The audits will be completed by trained home efficiency advisers from Guelph Environmental Leadership.

That neighbourhood was selected because it contains a large number of single-family homes built prior to 1996, which means they may require fixture upgrades, according to a staff report presented to council.

Janet Laird, executive director of planning and building, engineering and environment, said the neighbourhood also has a lot of student-occupied homes which would present a further challenge if there is a cost to participate.

“I’d charge students double,” Coun. Karl Wettstein joked.

Coun. Cam Guthrie expressed doubt the pilot program will be restricted to the $44,000 price tag.

“This is a pilot project that’s going to balloon out of control, I just know it,” Guthrie said. “There’s going to be a car and a desk and a phone.”

When Farbridge said Guthrie’s comments were improper, the councillor replied, “OK, maybe not a desk.”

stracey@guelphmercury.com

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Thursday Sep 29th - 2011

Good afternoon Councillor Guthrie.

Economic Development and Tourism Services has submitted a joint operating budget for 2012.

The Tourism portion of the 20102 budget is as follows:

Salaries & Benefits
•    Total Salaries & Benefits = $265,132.73

Marketing
•    Expenses: Conferences/Trade Shows/Merchandise/Events/Marketing = $177,300.00
•    Revenues: Grants/Partner Contributions/Advertising Revenue/Promotional Items = $88,000.00
•    Net Marketing Budget = $89,300

Total Tourism Budget = $354,432.73

As you are aware Tourism Services represents Guelph’s tourism sector on Regional Tourism Organization (RTO) 4 which is the Government of Ontario’s tourism marketing funding program. Tourism Services works with the local industry to ensure they are properly positioned within RTO 4 to receive marketing assistance from the Province.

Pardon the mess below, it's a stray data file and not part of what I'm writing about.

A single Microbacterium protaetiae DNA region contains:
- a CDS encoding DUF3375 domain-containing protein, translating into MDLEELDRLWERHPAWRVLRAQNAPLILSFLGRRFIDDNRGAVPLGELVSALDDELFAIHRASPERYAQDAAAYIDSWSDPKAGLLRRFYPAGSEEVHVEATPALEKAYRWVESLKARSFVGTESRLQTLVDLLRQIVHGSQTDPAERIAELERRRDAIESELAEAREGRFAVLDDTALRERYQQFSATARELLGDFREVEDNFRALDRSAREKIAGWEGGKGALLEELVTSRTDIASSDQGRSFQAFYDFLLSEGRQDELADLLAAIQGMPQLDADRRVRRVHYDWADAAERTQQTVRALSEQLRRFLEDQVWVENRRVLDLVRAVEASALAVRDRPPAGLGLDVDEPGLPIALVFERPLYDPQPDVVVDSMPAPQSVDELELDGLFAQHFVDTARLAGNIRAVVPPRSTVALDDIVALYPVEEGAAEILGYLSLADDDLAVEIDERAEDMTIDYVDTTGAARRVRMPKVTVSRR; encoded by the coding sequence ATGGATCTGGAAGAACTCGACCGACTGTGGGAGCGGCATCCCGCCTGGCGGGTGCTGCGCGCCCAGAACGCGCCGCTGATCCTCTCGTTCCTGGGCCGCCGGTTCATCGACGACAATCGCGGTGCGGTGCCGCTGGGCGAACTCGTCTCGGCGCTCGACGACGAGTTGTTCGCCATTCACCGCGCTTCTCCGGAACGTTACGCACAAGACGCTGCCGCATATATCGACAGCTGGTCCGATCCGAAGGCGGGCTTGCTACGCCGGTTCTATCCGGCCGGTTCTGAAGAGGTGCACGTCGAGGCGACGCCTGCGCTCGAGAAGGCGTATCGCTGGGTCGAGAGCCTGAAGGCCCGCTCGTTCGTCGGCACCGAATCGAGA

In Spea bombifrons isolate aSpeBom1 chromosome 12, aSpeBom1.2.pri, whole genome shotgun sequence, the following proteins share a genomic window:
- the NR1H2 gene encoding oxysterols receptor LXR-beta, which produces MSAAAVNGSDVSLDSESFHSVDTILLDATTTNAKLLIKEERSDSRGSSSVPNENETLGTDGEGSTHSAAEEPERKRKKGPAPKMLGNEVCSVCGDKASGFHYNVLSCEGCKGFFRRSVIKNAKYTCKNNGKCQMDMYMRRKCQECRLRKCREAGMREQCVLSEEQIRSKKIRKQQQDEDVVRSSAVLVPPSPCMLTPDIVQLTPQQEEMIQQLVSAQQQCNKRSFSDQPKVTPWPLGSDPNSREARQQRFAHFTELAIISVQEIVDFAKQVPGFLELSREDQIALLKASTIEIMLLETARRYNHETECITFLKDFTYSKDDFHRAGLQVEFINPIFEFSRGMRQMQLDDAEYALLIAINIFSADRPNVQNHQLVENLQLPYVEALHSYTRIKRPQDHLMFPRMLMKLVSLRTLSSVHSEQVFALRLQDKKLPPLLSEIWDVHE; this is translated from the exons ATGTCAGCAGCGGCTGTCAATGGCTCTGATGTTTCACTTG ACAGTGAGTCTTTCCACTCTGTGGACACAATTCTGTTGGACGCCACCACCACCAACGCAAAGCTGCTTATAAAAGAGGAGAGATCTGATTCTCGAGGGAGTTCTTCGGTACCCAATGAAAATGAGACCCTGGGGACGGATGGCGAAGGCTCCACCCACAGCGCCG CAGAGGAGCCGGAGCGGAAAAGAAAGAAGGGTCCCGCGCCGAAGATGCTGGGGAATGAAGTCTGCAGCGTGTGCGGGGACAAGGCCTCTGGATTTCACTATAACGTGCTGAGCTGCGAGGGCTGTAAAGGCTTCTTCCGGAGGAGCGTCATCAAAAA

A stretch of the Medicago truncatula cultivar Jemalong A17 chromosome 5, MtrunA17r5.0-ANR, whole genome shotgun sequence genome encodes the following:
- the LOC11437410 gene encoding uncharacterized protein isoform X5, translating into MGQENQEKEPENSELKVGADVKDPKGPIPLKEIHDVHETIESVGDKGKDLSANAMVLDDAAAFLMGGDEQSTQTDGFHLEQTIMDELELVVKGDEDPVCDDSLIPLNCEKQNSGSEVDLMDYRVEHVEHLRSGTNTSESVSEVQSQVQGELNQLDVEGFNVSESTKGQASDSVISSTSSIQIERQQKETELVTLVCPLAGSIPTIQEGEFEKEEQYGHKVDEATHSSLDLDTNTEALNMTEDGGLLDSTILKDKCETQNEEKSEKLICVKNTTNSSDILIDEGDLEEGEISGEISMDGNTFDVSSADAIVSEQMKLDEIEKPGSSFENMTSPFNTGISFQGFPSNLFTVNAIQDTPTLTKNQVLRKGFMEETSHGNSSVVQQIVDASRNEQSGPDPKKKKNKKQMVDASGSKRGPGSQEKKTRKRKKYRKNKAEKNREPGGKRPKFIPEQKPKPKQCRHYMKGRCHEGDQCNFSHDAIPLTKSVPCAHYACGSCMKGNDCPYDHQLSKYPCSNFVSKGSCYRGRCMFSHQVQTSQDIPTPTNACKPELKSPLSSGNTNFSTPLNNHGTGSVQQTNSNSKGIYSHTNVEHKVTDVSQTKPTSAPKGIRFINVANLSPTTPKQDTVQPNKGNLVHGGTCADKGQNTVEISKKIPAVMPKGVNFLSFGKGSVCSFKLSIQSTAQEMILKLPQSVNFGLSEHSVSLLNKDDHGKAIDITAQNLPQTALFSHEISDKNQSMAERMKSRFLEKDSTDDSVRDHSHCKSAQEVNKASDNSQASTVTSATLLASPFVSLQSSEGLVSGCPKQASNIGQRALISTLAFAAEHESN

As well, Tourism Services works with the local industry to identify and attract new events to the City for the purpose of increasing occupancy rates and overnight stays to the community.

For your information I have provided Tourism Services performance targets for 2012.

Tourism:                                                                2012 Target                2011 Projected                 2010 Actual
Marketing:              
Leveraged Annual Marketing Value                    $511,500.00                  $650,000.00                       $385,000.00
Contracted Partners                                                 112                                105                                    94
Web Activity                                                130,000 visits to homepage   106,000 visits to homepage    n/a
Product/Business Development:              
New events                                                                  5                                     4                                      6
               
Regional Tourism Metrics